“We had to revamp everything,” said Virtue.

The first section tackled by the men involved running and paddling, two strong suits for them. Returning to the transition area, they stocked up on biking and rappelling gear and once again hit the trail. After a steep decline on the bikes, it was time for the rappel. Taking their time, Virtue and Hinton made it to the bottom where they paused in awe of the team behind them who were military personnel. The two took on the rappell without fear and remarkably fast.

The “Pain for Pints” team of Jay Hinton and Drew Virtue who finished first in the men’s team division for a second year in a row.

As the day went on, their troubles grew as they faced the trials of the southern section where they managed to briefly loose track of their passport and get a bit lost. Being able to stay in good spirits and work together got the two back on track though, and just in time. Winning first place by a margin of just three points, Hinton and Virtue, better known by their team name, “Pain for Pints” made it to the finish line where they celebrated with beer and food. The two beer buds first thought about doing an adventure race like SOAR while each drinking a pint together and just so, the team name was born.

Showing true camaraderie and teamwork paid off for them after a full day of pushing their bodies to the limit. When asked if they plan to return the answer was simple- oh yeah!

Not only do the guys plan to return, but they plan to take the step up to the elite 12 hour race this time next year. Their training motivation is simply “108”. It is the number of points both the male and co-ed winning teams reached at the end of the elite race.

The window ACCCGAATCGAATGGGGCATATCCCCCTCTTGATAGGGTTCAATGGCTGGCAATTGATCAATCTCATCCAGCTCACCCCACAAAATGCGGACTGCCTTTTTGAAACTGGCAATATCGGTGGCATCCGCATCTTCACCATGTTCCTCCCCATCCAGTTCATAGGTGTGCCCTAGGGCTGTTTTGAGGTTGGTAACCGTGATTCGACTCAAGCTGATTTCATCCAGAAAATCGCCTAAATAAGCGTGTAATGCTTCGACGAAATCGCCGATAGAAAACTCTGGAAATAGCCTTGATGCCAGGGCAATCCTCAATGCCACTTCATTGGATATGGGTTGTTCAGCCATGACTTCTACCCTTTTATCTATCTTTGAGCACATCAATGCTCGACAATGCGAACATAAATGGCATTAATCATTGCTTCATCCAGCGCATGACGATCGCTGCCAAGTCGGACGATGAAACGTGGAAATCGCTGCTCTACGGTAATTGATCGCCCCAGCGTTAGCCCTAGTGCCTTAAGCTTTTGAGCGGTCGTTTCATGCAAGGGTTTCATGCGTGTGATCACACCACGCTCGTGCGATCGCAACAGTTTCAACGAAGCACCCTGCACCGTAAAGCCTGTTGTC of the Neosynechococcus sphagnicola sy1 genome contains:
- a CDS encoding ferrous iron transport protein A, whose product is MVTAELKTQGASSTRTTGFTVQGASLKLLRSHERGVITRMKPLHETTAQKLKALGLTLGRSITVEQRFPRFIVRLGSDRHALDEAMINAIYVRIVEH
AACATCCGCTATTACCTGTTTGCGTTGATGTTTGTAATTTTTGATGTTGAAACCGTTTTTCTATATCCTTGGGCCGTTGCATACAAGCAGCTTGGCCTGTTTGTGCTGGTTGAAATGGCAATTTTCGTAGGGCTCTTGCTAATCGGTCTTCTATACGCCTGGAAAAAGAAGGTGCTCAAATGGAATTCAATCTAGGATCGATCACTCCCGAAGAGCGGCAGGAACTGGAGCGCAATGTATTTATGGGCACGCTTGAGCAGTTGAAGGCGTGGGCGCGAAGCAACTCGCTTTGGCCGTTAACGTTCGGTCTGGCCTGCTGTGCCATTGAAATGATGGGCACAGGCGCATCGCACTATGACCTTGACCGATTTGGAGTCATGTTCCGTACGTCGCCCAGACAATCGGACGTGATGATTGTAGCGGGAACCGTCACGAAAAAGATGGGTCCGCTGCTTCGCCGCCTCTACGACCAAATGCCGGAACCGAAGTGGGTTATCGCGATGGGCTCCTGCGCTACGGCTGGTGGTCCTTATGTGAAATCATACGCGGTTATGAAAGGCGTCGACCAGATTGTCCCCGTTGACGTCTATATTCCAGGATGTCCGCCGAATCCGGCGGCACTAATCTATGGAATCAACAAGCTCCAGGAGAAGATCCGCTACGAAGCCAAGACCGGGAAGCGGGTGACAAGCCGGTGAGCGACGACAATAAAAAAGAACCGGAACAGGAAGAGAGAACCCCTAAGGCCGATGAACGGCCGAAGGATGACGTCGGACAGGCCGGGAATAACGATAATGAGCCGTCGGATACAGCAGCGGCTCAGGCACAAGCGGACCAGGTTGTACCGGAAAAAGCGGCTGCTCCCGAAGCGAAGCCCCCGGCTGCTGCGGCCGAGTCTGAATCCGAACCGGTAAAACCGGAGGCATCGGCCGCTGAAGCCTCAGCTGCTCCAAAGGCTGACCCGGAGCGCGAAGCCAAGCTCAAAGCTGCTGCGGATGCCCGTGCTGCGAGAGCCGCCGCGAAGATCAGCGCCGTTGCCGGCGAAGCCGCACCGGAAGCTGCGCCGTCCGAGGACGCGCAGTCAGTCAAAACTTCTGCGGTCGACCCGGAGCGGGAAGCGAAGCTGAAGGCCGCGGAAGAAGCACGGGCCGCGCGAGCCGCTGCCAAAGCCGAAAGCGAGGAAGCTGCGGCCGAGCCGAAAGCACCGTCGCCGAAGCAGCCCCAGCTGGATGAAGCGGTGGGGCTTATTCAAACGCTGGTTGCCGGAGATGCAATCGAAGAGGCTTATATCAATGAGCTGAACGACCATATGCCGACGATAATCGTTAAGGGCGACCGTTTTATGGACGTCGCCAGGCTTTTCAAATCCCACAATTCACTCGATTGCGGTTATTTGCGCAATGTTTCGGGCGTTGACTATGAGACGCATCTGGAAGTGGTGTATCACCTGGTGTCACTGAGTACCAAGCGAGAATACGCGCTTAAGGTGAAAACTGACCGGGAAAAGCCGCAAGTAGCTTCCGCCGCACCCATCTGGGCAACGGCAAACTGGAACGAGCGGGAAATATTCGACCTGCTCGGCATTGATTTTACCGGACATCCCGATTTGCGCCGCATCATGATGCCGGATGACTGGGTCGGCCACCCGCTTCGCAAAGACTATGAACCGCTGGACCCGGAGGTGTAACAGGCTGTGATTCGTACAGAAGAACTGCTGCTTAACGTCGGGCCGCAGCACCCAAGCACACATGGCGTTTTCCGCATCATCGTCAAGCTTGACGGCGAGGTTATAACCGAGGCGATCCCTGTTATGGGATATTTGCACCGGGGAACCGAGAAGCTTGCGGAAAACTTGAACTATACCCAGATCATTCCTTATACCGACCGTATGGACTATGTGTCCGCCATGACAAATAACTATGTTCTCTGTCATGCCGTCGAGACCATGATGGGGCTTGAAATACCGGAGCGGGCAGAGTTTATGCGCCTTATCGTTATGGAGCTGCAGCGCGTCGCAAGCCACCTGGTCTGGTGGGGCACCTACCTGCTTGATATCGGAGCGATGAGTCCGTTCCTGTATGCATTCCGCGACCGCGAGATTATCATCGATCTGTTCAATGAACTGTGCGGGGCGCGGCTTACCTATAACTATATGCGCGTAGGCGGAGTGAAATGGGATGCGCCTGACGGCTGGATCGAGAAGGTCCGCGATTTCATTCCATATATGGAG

“The winning teams ended up doing about 70 miles of mountain biking, running, and canoeing, with about 6 thousand feet of elevation gain,” said Kreuter, who will be race director again next year.

By the end of the day, luckily no incidents occurred. Safety is a top priority for the board members and race director as things like dehydration and getting lost can become dangerous factors. With incredible volunteered service and resources from the Highland Police Department and Macon County EMS, Kreuter explained his sincerest gratitude for their support. Cooler weather, smart racers, and water reserves placed throughout the course helped to prevent many possible issues throughout the morning and afternoon.

With no official decisions made yet in the planning process for next year’s race, Kreuter did allude to a potential change of location.

Drew Virtue makes his rappell down the rock face, a crucial step in completing the race.
Photo by Jay Hinton

“The board is considering the possibility of moving the race somewhere nearby so that we can show the racers new terrain and show some of the other wonderful communities in the area.”

For those who may want to race in SOAR next year, the race is a wonderful opportunity for novices as the board behind the race takes pride in creating a racing atmosphere that is approachable for new teams but also challenging for experienced teams.

Putting these words into motion, out of the two top finishing teams in the elite 12 hour race- one team was ranked #2 in the country while the other team had never completed a race together before. Amongst the race’s accalades, its 12 hour race served as a regional qualifier for the USARA National Championships for the first time in its 16 years.

Showcasing an appreciation for our military, emphasis on teamwork, and the beautiful mountains of Western North Carolina, the Special Operations Adventure Race will definitely return in 2018 and is sure to be better than ever. For the full results of each of the race’s divisions, you can go to the SOAR website.

 

Login




Forgot Password?
Create an Account! [ x ]

Create an Account!



Want to Login? [ x ]

forgot password?


[ x ]